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A British woman who police say disguised herself as a teenage boy in order to prey on teenage girls online and sexually assault them will be spending eight years behind bars.
Gemma Watts, a 21-year-old resident of Enfield, was accused of sex-related crimes involving at least four minor girls, according to BBC News. Watts posed as a 16-year-old boy named “Jake Waton” on social media sites like Snapchat and Instagram and pursued underage girls between the ages of 13 and 16, in some cases trading personal photos and then meeting up in person with the children and sexually assaulting them, the outlet reports.
Watts pleaded guilty in November to one count of assault by penetration, three counts of meeting a child following sexual grooming, and three counts of sexual assault. The aforementioned charges relate to four girls, according to the outlet; one 13-year-old, two 14-year-olds, and one 16-year-old. She was sentenced on Friday at Winchester Crown Court to eight years behind bars, the Metropolitan Police said.
Watts, who has long hair, kept her hair pulled back in a bun and wore a baseball cap and baggy clothing in order to get away with the charade in person. She was even able to successfully fool some of the parents of her victims. Watts' victims all believed that "Jake" was real, and did not know that she was a woman until authorities informed them of the truth, according to the BBC.
The news, which one victim said made her heart “explode,” led to suicide attempts for two of the victims, per the BBC.
“In this particular case, Watts targeted her young victims on social media platforms and duped them into believing they were entering into a relationship with someone whom they could trust,” Detective Constable Phillipa Kenwright said in a release issued by authorities. “She then went on to form physical relationships in which she spun a web of lies and deceit, giving her the opportunity to commit sexual offences."
One victim, a 14-year-old from Hampshire who’d been bullied in the past, said that she loved “Jake” before she knew the truth, The Guardian reports. Watts lied to her, explaining away her breasts as “man boobs” and using rolled-up socks in her pants to make it look as if she had a penis, according to the outlet. But Watts was also violent toward the girl, threatening her on one occasion with a knife and trying to push her in front of a car at another time.
During sentencing, Judge Susan Evans accused Watts of specifically targeting young girls for their naivety, the BBC reports.
“Their youth, as you plainly knew, made them more naive and made you more likely to get away with your deception,” she said.
Watts’ plan began to unravel in April 2018 after a medical professional in Hampshire shared concerns with police regarding a patient who was seeing an older boy and who had reported being sexually assaulted, prompting an investigation and the eventual discovery that “Jake” was actually Watts, police said.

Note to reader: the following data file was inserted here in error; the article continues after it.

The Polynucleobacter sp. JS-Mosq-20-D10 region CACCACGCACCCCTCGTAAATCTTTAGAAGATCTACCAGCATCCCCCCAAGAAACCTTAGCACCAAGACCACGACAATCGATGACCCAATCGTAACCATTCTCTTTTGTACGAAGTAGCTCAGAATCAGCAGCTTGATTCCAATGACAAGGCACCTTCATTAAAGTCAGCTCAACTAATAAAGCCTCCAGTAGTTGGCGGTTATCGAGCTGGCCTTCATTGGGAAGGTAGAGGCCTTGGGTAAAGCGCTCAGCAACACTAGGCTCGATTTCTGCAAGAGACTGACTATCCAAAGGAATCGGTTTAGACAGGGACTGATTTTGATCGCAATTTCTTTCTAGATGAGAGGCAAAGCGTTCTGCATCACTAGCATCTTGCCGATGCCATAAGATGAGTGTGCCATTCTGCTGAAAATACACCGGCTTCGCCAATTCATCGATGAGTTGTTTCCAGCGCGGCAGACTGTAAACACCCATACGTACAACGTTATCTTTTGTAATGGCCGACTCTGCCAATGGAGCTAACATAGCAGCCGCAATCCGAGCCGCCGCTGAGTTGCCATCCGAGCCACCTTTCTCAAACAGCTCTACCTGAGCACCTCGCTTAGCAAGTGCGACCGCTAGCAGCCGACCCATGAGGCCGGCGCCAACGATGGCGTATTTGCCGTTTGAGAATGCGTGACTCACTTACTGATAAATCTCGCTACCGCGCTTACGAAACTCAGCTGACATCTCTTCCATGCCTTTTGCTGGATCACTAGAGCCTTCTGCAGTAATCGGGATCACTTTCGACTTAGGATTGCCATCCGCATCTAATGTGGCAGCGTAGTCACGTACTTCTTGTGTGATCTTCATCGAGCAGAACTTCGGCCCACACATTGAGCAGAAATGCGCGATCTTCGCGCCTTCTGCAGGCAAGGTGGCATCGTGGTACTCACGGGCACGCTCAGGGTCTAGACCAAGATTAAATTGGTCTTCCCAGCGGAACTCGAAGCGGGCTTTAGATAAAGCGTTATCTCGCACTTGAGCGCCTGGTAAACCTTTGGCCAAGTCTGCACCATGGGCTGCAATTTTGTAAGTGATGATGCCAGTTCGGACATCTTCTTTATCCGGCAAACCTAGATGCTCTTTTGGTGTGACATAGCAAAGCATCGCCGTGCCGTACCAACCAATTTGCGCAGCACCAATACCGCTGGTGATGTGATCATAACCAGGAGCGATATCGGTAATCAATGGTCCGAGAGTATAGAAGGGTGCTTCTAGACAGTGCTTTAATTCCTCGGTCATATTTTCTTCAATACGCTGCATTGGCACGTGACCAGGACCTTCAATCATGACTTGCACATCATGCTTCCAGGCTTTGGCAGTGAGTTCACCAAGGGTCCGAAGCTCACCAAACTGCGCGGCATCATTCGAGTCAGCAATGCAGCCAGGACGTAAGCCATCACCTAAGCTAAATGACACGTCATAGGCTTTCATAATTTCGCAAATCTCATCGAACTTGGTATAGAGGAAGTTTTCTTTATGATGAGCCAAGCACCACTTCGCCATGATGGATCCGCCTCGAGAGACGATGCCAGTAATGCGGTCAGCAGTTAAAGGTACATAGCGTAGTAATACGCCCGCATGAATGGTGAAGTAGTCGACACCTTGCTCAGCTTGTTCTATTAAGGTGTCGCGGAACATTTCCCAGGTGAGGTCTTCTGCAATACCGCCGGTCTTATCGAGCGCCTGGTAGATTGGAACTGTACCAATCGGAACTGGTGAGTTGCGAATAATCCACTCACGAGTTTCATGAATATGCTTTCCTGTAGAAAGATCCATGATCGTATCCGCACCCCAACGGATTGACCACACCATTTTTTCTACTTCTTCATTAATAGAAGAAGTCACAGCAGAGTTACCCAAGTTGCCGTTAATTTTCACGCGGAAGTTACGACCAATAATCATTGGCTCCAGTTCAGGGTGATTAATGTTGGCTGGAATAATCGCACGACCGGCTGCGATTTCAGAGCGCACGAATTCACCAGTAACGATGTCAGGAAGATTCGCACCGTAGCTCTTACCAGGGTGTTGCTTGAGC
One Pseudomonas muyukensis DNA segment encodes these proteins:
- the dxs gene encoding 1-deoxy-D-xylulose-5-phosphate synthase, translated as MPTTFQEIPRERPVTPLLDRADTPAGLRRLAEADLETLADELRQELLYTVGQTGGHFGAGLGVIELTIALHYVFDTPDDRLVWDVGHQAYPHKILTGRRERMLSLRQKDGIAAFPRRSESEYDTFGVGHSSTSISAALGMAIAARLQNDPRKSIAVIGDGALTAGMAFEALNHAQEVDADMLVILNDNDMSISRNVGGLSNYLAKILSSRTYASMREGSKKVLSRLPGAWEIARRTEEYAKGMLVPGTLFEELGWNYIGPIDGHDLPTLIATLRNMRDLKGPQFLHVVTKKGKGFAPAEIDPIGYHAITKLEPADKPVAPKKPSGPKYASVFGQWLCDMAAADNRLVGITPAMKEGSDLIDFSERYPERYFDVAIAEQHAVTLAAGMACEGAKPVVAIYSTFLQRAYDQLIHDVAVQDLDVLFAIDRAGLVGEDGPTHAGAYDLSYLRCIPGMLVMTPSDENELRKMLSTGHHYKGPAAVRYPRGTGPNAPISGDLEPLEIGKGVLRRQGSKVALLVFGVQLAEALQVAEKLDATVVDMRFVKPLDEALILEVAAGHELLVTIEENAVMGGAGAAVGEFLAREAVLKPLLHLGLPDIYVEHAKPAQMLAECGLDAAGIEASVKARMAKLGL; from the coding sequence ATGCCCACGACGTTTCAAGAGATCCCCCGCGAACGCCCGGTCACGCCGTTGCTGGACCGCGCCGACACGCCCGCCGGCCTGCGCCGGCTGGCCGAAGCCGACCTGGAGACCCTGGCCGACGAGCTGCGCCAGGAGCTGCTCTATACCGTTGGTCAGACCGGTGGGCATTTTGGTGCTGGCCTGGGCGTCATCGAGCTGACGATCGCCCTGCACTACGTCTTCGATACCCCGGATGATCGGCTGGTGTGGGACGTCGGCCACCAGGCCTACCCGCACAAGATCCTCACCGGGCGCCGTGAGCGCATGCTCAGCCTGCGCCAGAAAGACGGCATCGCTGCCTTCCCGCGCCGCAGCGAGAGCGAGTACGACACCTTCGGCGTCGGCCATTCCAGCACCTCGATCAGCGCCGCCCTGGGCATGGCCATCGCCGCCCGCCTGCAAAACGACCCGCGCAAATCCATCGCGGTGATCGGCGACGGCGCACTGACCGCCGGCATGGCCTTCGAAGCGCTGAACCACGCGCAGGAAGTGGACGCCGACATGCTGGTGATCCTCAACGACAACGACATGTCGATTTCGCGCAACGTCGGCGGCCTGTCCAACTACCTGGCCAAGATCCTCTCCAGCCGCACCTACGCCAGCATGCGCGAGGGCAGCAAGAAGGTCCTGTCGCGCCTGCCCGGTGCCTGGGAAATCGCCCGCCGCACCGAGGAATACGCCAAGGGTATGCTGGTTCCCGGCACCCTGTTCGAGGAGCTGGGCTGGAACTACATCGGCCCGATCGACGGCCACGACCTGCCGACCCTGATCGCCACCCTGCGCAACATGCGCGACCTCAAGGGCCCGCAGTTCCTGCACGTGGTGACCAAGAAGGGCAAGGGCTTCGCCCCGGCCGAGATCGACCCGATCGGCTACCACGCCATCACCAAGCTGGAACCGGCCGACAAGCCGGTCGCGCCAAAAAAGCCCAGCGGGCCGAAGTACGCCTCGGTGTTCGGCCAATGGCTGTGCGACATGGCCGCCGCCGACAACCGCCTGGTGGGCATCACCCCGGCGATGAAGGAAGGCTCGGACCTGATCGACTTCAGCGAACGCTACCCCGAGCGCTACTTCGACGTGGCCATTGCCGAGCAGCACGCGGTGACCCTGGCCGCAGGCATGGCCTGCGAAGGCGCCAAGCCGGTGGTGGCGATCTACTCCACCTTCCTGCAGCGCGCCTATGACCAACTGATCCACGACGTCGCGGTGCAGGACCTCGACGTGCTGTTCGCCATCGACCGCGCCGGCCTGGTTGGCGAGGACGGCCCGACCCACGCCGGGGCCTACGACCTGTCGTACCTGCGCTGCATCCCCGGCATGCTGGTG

After police obtained a search warrant in July 2018, Watts was arrested for various sex-related crimes and later admitted to grooming the victims while posing as “Jake.” She “partially” admitted to some of the assaults, police said, but was released on bail; however, she continued targeting young girls while out on bail, and she was arrested in October 2018 when authorities found her with a 15-year-old girl who’d been reported missing and who later said that Watts sexually assaulted her.
During sentencing, the judge called Watts’ behavior while out on bail worrying, according to The Guardian.
“It seems that nothing deterred you,” she said.
Watts would often use flirtatious language when communicating with her victims, referring to them as “babe,” The Guardian reports. After one of her arrests, she reportedly told police that she viewed what she was doing as a game, and said, “I was only trying to cheer them up.”
Investigators with the Metropolitan Police believe that there could be many more victims — between 20 and 50 — who have been taken in by Watts but who don’t know it yet, according to the outlet.
Police Constable Nicola Benson, from Hampshire Constabulary’s missing and exploited team, called the case an example of how risky social media activity can be.
“The level of manipulation and deceit used by Watts to snare her victims in this case was truly shocking. Children are particularly vulnerable to exploitation online with increased use of social media apps, and there is a real risk that any contact with a stranger online can lead to a child meeting an offender in person,” she said. “This case demonstrates the stark reality of that, and it is astonishing the lengths that Watts went to, to ensure she could abuse these girls.”
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